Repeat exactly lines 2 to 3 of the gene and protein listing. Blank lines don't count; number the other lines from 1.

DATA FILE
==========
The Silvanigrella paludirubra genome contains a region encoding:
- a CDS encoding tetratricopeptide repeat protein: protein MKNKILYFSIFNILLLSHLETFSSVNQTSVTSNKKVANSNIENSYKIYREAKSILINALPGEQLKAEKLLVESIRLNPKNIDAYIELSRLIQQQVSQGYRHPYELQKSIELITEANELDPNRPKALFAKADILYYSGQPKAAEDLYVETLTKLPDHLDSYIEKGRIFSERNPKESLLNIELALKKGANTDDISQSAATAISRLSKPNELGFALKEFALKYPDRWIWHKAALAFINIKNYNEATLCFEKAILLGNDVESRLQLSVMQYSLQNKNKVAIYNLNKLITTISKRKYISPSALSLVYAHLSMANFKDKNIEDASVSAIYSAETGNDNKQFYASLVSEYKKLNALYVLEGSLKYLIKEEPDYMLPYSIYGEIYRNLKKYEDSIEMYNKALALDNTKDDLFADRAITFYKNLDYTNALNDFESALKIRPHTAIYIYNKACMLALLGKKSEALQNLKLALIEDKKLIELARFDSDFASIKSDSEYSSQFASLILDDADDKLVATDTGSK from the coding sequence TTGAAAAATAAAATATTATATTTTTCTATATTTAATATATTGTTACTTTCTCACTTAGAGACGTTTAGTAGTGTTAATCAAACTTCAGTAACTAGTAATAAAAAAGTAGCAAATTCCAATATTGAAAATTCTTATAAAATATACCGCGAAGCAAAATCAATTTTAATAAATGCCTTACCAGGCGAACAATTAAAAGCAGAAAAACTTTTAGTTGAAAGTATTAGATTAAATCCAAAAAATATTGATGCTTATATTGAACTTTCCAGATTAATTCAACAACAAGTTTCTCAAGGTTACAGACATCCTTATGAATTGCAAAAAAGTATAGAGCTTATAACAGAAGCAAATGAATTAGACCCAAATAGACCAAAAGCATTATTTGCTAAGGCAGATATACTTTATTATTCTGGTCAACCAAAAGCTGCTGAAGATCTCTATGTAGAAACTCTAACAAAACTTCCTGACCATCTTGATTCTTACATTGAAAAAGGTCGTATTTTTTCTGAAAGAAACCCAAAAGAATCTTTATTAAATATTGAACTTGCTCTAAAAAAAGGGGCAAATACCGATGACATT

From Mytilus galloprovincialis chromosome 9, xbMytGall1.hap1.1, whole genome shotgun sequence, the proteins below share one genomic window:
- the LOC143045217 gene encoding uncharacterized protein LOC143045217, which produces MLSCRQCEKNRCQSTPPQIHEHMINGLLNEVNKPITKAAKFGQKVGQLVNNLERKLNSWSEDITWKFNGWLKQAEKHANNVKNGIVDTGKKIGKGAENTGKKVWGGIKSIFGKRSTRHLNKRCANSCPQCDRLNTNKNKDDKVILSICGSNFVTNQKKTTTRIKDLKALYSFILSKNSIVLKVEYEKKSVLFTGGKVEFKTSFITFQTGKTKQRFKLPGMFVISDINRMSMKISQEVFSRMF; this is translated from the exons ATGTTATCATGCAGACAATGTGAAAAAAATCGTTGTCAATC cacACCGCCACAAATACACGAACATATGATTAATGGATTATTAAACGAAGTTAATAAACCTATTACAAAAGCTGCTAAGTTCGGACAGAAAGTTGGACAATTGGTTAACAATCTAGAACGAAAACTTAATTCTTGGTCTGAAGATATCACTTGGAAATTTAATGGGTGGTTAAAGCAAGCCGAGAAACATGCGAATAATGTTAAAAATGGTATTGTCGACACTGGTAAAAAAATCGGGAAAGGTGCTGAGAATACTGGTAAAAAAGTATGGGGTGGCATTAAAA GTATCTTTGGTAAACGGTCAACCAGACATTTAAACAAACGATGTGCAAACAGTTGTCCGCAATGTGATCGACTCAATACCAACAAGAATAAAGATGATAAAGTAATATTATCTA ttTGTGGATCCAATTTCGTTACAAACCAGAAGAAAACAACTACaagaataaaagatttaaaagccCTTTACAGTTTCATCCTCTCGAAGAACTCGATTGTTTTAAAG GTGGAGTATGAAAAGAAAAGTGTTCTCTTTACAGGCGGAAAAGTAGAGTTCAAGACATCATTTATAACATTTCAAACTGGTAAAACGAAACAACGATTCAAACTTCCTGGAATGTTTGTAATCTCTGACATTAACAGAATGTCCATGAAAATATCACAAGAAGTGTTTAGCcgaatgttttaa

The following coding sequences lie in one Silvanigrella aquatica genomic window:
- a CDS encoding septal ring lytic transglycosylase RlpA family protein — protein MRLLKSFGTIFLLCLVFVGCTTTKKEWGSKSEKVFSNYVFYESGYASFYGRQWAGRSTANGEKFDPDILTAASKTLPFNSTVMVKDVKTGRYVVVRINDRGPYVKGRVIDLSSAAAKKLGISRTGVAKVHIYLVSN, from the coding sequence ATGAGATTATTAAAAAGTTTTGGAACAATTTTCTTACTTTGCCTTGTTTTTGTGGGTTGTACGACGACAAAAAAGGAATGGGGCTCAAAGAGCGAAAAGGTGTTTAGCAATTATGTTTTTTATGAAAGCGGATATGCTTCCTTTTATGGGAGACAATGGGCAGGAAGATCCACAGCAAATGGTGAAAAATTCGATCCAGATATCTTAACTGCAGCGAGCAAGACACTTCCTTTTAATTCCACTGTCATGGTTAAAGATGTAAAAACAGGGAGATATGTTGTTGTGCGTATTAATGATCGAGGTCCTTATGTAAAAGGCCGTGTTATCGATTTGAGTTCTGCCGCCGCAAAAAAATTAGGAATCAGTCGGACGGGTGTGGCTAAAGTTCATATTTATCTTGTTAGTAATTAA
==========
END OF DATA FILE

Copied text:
- a CDS encoding tetratricopeptide repeat protein: protein MKNKILYFSIFNILLLSHLETFSSVNQTSVTSNKKVANSNIENSYKIYREAKSILINALPGEQLKAEKLLVESIRLNPKNIDAYIELSRLIQQQVSQGYRHPYELQKSIELITEANELDPNRPKALFAKADILYYSGQPKAAEDLYVETLTKLPDHLDSYIEKGRIFSERNPKESLLNIELALKKGANTDDISQSAATAISRLSKPNELGFALKEFALKYPDRWIWHKAALAFINIKNYNEATLCFEKAILLGNDVESRLQLSVMQYSLQNKNKVAIYNLNKLITTISKRKYISPSALSLVYAHLSMANFKDKNIEDASVSAIYSAETGNDNKQFYASLVSEYKKLNALYVLEGSLKYLIKEEPDYMLPYSIYGEIYRNLKKYEDSIEMYNKALALDNTKDDLFADRAITFYKNLDYTNALNDFESALKIRPHTAIYIYNKACMLALLGKKSEALQNLKLALIEDKKLIELARFDSDFASIKSDSEYSSQFASLILDDADDKLVATDTGSK from the coding sequence TTGAAAAATAAAATATTATATTTTTCTATATTTAATATATTGTTACTTTCTCACTTAGAGACGTTTAGTAGTGTTAATCAAACTTCAGTAACTAGTAATAAAAAAGTAGCAAATTCCAATATTGAAAATTCTTATAAAATATACCGCGAAGCAAAATCAATTTTAATAAATGCCTTACCAGGCGAACAATTAAAAGCAGAAAAACTTTTAGTTGAAAGTATTAGATTAAATCCAAAAAATATTGATGCTTATATTGAACTTTCCAGATTAATTCAACAACAAGTTTCTCAAGGTTACAGACATCCTTATGAATTGCAAAAAAGTATAGAGCTTATAACAGAAGCAAATGAATTAGACCCAAATAGACCAAAAGCATTATTTGCTAAGGCAGATATACTTTATTATTCTGGTCAACCAAAAGCTGCTGAAGATCTCTATGTAGAAACTCTAACAAAACTTCCTGACCATCTTGATTCTTACATTGAAAAAGGTCGTATTTTTTCTGAAAGAAACCCAAAAGAATCTTTATTAAATATTGAACTTGCTCTAAAAAAAGGGGCAAATACCGATGACATT

From Mytilus galloprovincialis chromosome 9, xbMytGall1.hap1.1, whole genome shotgun sequence, the proteins below share one genomic window: